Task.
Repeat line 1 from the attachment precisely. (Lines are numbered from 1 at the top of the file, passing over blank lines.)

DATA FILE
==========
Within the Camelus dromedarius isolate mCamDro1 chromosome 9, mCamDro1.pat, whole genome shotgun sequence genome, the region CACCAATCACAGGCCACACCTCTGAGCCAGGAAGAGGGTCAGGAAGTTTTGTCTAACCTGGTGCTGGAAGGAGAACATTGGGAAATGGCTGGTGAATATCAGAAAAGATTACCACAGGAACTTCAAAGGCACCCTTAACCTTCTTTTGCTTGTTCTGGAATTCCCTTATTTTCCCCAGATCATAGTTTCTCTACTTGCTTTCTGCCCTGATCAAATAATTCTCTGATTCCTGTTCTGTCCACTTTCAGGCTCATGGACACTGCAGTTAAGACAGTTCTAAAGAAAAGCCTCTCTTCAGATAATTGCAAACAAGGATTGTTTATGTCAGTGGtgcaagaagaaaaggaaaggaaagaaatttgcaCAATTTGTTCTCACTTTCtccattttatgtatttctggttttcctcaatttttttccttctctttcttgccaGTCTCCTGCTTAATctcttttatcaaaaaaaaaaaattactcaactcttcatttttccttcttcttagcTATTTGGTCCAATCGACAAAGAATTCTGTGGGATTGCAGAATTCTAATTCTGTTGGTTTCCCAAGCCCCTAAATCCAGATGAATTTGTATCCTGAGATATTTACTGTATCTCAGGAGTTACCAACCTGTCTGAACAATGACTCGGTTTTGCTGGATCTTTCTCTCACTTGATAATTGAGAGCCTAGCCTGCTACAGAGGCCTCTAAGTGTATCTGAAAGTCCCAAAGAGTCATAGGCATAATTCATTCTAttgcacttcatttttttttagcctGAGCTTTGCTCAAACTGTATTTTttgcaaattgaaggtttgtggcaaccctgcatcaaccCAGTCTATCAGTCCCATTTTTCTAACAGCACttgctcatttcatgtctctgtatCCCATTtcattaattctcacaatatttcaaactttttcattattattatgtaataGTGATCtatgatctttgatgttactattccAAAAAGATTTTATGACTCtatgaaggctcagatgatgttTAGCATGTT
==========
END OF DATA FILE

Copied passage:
Within the Camelus dromedarius isolate mCamDro1 chromosome 9, mCamDro1.pat, whole genome shotgun sequence genome, the region CACCAATCACAGGCCACACCTCTGAGCCAGGAAGAGGGTCAGGAAGTTTTGTCTAACCTGGTGCTGGAAGGAGAACATTGGGAAATGGCTGGTGAATATCAGAAAAGATTACCACAGGAACTTCAAAGGCACCCTTAACCTTCTTTTGCTTGTTCTGGAATTCCCTTATTTTCCCCAGATCATAGTTTCTCTACTTGCTTTCTGCCCTGATCAAATAATTCTCTGATTCCTGTTCTGTCCACTTTCAGGCTCATGGACACTGCAGTTAAGACAGTTCTAAAGAAAAGCCTCTCTTCAGATAATTGCAAACAAGGATTGTTTATGTCAGTGGtgcaagaagaaaaggaaaggaaagaaatttgcaCAATTTGTTCTCACTTTCtccattttatgtatttctggttttcctcaatttttttccttctctttcttgccaGTCTCCTGCTTAATctcttttatcaaaaaaaaaaaattactcaactcttcatttttccttcttcttagcTATTTGGTCCAATCGACAAAGAATTCTGTGGGATTGCAGAATTCTAATTCTGTTGGTTTCCCAAGCCCCTAAATCCAGATGAATTTGTATCCTGAGATATTTACTGTATCTCAGGAGTTACCAACCTGTCTGAACAATGACTCGGTTTTGCTGGATCTTTCTCTCACTTGATAATTGAGAGCCTAGCCTGCTACAGAGGCCTCTAAGTGTATCTGAAAGTCCCAAAGAGTCATAGGCATAATTCATTCTAttgcacttcatttttttttagcctGAGCTTTGCTCAAACTGTATTTTttgcaaattgaaggtttgtggcaaccctgcatcaaccCAGTCTATCAGTCCCATTTTTCTAACAGCACttgctcatttcatgtctctgtatCCCATTtcattaattctcacaatatttcaaactttttcattattattatgtaataGTGATCtatgatctttgatgttactattccAAAAAGATTTTATGACTCtatgaaggctcagatgatgttTAGCATGTT